Contact us on

020 7611 4848

email us

Sub-menu

Arrange a Callback

Ask a Question

An Overview of Freezing Orders

Thursday, 1 October 2015

It can be incredibly frustrating for a claimant to spend a lengthy amount of time locked in a legal battle to chase a claim and to be successful in that battle only to then discover that the defendant has arranged their assets in such a way  that they can no longer be recovered.

A Freezing Order (previously known as a Mareva Injunction) can be used in court to prevent a defending party from disposing or handling their assets to frustrate the claimant’s recovery of said assets.

History of Freezing Orders
In the mid-1970’s a major decision by the English Court of Appeal made it possible to prevent a defendant from re-arranging their assets to avoid settling a claim. “Mavera Compania Naviera S.A. vs. International Bulk Carriers S.A.’ in 1975 set a precedent for the courts which means they are now able to prevent a party from disposing of their assets prior to a final judgement being made for example by disposing of their assets in overseas accounts.

Requirements of a Freezing Order
However, there are specific requirements that need to be met for a Freezing Order to be enforceable. Freezing Orders are usually only enforceable in England and Wales, so the case must not originate from or take place outside of these countries. The defendant must also hold those assets in this jurisdiction. They must be of a sufficient amount to meet the claim and there must be a reasonable amount of risk of the defendant disposing of or using the assets.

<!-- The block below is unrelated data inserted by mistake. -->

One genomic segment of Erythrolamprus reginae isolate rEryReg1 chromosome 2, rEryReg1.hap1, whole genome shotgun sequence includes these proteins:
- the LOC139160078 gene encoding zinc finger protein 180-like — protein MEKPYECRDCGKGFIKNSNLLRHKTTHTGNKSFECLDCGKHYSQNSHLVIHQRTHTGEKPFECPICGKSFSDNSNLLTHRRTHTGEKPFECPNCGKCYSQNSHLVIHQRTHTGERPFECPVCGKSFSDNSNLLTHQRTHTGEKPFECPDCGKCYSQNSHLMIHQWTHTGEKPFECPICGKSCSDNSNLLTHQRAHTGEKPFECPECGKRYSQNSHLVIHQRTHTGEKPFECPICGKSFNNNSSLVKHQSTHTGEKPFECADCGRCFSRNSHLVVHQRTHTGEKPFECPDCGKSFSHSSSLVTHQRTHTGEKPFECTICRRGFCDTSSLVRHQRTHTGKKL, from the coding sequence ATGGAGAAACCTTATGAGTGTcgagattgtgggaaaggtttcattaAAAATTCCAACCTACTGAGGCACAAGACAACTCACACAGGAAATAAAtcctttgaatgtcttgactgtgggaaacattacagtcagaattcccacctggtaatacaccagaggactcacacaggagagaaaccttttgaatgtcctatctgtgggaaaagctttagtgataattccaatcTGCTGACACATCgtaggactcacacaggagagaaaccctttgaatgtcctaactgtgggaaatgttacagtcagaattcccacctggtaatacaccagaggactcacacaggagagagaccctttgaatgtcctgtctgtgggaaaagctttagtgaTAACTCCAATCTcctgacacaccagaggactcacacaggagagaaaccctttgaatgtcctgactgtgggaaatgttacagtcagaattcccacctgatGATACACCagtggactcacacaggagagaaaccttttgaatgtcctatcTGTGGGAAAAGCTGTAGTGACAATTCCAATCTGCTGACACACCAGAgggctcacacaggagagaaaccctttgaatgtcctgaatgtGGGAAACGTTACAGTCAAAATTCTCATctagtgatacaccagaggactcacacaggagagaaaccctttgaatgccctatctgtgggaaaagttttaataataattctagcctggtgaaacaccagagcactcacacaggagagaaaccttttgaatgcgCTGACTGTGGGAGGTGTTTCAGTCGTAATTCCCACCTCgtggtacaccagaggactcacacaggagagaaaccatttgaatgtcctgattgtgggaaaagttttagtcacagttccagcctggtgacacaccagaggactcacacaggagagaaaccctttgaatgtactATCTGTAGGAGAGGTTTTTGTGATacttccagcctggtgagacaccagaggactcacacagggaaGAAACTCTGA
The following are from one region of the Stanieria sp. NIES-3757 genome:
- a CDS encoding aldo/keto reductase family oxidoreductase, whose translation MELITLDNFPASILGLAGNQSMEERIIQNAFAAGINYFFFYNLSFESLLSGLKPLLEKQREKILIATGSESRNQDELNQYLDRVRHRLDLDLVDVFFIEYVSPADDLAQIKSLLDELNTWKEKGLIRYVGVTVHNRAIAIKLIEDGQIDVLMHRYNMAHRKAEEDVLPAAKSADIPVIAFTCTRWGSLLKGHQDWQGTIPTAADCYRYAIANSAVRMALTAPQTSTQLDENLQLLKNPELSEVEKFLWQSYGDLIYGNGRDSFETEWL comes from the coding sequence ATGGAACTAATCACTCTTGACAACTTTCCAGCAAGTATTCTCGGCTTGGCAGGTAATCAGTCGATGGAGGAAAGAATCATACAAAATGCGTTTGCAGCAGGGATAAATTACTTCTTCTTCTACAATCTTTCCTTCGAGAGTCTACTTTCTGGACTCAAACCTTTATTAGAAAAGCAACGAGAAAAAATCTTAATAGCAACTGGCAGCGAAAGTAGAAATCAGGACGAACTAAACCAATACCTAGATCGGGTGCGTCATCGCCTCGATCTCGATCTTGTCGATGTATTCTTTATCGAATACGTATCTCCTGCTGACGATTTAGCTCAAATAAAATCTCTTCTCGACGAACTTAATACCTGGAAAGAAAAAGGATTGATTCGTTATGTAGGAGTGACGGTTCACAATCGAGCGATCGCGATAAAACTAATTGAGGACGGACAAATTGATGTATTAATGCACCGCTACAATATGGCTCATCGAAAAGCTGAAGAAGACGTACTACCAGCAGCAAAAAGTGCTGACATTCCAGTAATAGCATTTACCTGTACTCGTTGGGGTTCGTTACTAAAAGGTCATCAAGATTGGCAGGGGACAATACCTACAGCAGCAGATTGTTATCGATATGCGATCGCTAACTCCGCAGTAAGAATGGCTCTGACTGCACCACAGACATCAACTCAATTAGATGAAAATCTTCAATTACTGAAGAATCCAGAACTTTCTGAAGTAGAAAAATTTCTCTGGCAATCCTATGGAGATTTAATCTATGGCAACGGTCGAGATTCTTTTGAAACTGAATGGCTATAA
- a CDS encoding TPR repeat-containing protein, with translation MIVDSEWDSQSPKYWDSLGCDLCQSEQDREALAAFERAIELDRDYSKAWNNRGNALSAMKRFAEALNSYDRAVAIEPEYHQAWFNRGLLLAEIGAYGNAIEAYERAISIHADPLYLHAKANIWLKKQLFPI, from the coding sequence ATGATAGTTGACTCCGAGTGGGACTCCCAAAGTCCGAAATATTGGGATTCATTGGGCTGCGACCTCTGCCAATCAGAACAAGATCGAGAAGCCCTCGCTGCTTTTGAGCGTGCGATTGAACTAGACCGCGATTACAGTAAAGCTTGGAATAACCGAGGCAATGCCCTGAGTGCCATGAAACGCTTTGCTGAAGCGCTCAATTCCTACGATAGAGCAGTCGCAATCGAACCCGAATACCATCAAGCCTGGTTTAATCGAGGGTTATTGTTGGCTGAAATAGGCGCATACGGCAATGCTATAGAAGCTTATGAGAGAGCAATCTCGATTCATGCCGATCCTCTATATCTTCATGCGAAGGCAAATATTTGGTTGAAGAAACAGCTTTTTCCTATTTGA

Procedure
When seeking a Freezing Order it would be unusual to serve notice as this would only inform the defendant of the claimant’s intentions to freeze their assets and therefore potentially give them chance to disperse them. A Freezing Order can be sought at any time during legal proceedings dependant on the needs and fears of the defending party.

The first step would be for an experienced solicitor to apply to the necessary court for the Freezing Order. The court will then determine if the Freezing Order should be granted and if so for what period of time. A Freezing Order might be granted for a short period of time until a further hearing when the defending party can be in attendance and provide any counter-arguments to the need for a Freezing Order.

Rollingsons Solicitors has extensive experience in Freezing Orders and the recovery of commercial debt and can provide a comprehensive and efficient service. To find out more click here or call us on 020 7611 4848 to arrange a complimentary consultation.

No comments:

Post a comment